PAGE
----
Sherman R. Frederick
Is it a light at the end of the tunnel for the homeless in Marin, or a freight train bearing down on resident safety and property values?
That’s the question this week after the Marin County Board of Supervisors threw an unexpected curve ball to the city of Novato and its residents. The County has a chance to spend millions of “free” state money to buy a hotel in the county and turn it into a homeless facility. But the county must act fast and unilaterally to get the money.
The speed and lack of transparency of the action has brought on a firestorm of opposition in Novato.
The city, which found out about the idea only hours after the county voted to move ahead on Tuesday, Oct. 27, plans to hold a special meeting to let the county know where it stands. And, based on the comments from council members, it’s not likely to be a nice letter.
Mayor Pro Tem Pat Eklund, the longest seated Novato Councilmember, said “Novato has done a lot (for the homeless). We had no complaints because we always kept people involved.
“The county has not been transparent. This should not go forward.”
Eklund said she wanted to call a vote for Nov. 12 and let the county know where the city stands.
Councilmember Eric Lucan, who was the only Novato councilmember to express some willingness to consider the idea, said that his support can only come with the caveat that the county “backfill” the revenue Novato will lose if the Inn Marin comes off the city’s tax rolls.
Councilmember Susan Wernick scolded the Board of Supervisors for the rush.
“It’s been my experience that if we want to get folks on board they need a seat at the table, and unfortunately in this situation, no one had a seat much less a table to even sit at.”
In a normal year, the Inn Marin produces about $300,000 a year in room taxes and $10,000 a year in property taxes. Both Novato and the County of Marin are reeling from revenue loss caused by the COVID-19 shut-down.
Ironically, it was Novato’s representative on the Board of Supervisors, Judy Arnold, who made the motion to proceed with considering Inn Marin as a potential site for a homeless facility. That motion does not guarantee she will vote for buying the Inn Marin. She expressed concern about the future of Rickey’s restaurant, which is located on Inn Marin grounds. She also wanted to know about how staff will engage the surrounding neighbors about the idea.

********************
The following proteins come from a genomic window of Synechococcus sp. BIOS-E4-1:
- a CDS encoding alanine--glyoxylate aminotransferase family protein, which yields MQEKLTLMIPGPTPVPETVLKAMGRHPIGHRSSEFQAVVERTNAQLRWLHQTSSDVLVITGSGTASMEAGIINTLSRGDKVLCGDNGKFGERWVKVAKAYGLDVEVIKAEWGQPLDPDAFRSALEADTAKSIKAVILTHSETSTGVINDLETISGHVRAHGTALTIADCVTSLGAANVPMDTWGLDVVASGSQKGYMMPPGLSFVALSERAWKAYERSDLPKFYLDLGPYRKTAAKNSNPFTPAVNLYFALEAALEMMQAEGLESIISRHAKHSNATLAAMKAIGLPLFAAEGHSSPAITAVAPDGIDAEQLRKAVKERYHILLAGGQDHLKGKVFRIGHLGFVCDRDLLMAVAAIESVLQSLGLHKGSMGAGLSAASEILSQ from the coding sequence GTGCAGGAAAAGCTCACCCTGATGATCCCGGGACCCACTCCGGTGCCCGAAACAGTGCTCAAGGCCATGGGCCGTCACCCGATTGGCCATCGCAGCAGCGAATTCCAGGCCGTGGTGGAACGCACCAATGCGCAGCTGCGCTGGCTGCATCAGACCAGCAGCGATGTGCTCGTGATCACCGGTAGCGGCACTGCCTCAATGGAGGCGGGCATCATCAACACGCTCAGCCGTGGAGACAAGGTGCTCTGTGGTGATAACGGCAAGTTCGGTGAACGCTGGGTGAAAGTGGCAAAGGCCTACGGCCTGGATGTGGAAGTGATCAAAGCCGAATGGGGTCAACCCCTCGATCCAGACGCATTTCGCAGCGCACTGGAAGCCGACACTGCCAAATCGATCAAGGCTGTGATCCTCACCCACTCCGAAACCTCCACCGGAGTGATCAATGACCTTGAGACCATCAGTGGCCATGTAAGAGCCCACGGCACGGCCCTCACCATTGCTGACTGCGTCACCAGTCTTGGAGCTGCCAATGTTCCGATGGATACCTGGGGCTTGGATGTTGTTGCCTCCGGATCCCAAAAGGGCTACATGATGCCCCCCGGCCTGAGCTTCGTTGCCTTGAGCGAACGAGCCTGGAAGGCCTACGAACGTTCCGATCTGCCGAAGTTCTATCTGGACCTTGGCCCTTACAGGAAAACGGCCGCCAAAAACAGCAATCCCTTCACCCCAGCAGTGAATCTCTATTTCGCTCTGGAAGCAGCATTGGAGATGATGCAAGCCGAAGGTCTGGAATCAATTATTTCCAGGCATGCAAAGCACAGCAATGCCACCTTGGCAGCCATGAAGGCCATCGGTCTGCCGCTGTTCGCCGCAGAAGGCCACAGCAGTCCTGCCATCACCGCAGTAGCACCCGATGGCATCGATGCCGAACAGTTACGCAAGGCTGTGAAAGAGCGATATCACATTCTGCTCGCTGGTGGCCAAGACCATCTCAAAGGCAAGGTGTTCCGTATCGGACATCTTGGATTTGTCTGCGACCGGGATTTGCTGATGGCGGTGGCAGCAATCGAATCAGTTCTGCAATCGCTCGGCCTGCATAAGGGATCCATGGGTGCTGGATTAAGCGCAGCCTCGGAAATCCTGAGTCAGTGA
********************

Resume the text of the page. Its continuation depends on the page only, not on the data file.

Rickey’s, an upscale restaurant and longtime favorite in Novato, has a lease with the Inn Marin, so it can stay, but if the inn becomes a homeless facility, there are questions about whether it can survive that move and COVID-19 restrictions.
“I am supportive of taking the next step,” Arnold said in making the motion to proceed.
This doesn’t mean the staff will recommend proceeding with the purchase. To take advantage of the Homekey program, the county must make the decision by Nov. 17 and close escrow on Dec. 2.
County staff who specialize in coping with homelessness acknowledged that the speed with which this decision must be made is daunting. But they assured the county Board of Supervisors that any one of the sites will be put to good use in chipping away at helping the homeless in Marin. They also assured elected officials that if Inn Marin is selected, it will be safe, organized and well run.
Citizens who called into the county Zoom meeting in the morning were skeptical, calling it a bad location that would hurt the surrounding neighborhood more than it would help Marin’s homeless.
“I encourage you to take a step back. We need more than a week,” one caller told the board.
Another caller said putting a homeless facility at Inn Marin will “lower property values” of the large housing area that abuts Inn Marin. “There must be better sites.”
One caller asked the board if they will “refund my property taxes. It’s not fair.”
Social media lit up with negative comments about Judy Arnold, the county Board of Supervisors and the general idea.
“We could always threaten to move towards incorporating Ignacio Valley as it’s own town keeping all our high taxes local. That will raise a stir,” said one writer on NextDoor.
“Judy Arnold: Where do you live,” said another.
(Novato residents may get home delivery of the Novato Advance for only $59 a year by calling 415-892-1516. Stand by your hometown newspaper.)